The rate of divorce in the US military was recently reported as 3.7%, with an increase in officer divorces accounting for an increase in the military as a whole.
The general American population had divorce rate of 3.5% in 2009, the last year for which numbers are available. (It’s unclear if these “population” numbers also included members of the military.)
While this may sound dire, it’s also worth noting it is difficult to assess the numbers in a vacuum. For one thing, the military is a select population based on gender, age, and a variety of characteristics (including stress and combat). Thus, it is difficult to compare it directly to the general population. In addition, some reports have indicated the rate of marriage is also higher in the military than in the civilian population.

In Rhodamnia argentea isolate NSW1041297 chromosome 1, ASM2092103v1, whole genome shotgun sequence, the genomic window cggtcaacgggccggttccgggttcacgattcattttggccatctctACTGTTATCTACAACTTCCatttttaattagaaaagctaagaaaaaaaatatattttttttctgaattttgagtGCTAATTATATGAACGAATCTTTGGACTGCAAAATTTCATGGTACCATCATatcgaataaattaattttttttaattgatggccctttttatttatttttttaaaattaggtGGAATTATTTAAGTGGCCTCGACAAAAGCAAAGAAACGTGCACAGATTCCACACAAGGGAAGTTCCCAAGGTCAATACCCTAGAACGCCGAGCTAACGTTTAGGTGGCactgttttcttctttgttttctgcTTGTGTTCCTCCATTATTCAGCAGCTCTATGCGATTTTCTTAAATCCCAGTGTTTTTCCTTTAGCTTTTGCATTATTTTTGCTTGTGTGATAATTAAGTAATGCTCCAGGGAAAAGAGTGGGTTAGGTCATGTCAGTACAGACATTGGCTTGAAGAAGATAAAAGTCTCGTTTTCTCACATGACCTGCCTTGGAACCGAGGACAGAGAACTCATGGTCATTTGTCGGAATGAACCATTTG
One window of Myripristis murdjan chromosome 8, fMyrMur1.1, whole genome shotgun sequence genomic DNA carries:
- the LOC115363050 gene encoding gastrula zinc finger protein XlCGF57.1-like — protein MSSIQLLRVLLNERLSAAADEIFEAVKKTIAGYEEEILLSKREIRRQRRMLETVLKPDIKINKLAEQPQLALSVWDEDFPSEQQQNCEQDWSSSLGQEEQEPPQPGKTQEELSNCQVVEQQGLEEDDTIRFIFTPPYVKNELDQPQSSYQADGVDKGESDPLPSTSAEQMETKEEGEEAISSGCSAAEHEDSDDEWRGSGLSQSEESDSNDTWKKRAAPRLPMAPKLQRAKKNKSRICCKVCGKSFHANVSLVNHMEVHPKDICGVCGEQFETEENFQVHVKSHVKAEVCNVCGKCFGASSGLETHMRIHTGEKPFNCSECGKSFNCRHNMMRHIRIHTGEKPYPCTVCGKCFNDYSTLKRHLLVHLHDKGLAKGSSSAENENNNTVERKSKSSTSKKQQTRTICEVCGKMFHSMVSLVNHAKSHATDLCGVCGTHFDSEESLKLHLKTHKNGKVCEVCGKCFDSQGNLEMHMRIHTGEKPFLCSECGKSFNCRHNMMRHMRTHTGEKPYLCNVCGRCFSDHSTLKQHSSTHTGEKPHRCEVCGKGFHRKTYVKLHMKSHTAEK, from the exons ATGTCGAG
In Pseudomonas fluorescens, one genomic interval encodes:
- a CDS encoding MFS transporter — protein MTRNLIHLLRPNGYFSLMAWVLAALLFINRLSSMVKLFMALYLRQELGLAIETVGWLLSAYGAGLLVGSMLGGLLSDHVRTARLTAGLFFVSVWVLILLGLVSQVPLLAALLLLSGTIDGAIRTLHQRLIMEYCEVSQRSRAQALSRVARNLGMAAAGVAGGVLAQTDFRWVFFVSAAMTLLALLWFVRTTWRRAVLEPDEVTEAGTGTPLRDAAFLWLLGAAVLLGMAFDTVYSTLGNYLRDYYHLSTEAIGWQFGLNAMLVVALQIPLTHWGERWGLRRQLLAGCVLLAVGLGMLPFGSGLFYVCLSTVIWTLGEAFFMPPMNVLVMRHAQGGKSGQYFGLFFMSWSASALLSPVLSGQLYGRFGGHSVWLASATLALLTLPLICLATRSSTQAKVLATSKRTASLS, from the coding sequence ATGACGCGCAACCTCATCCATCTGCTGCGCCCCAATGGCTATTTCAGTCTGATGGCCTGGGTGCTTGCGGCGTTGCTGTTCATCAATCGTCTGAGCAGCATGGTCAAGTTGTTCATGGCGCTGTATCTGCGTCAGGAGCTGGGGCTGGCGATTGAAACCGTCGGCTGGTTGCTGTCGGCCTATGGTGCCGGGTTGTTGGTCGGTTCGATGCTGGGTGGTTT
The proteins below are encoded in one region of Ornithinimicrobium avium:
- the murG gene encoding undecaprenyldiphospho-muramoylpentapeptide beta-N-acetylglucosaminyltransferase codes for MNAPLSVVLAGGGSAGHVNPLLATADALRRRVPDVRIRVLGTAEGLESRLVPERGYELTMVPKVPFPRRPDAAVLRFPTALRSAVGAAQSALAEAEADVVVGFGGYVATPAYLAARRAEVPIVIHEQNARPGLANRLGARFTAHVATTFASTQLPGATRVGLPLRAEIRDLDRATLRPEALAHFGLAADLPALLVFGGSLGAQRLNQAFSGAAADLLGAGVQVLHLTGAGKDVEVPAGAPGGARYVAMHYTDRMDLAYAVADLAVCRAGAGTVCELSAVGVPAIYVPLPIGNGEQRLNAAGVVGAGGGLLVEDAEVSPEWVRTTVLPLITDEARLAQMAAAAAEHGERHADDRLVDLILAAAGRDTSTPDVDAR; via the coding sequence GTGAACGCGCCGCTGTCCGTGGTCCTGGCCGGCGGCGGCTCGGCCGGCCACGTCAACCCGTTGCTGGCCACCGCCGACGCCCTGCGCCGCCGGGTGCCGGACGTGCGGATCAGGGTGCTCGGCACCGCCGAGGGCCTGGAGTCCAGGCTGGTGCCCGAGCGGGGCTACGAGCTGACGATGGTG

Family and quality of life are significant factors in a military member’s professional readiness, which is why marriage and family seminars feature so prominently in support for the military mission.
(For those trying to square these statistics with the stereotypical “half of all marriages end in divorce” numbers, remember the numbers cited here are per year, not per marriage.)
Lead singer Bart Millard said, “FamilyLife has stepped up and said this needs to happen for our troops. Trying to keep military families together is something I take very seriously. [This] gives us all an opportunity to offer these couples a fighting chance.”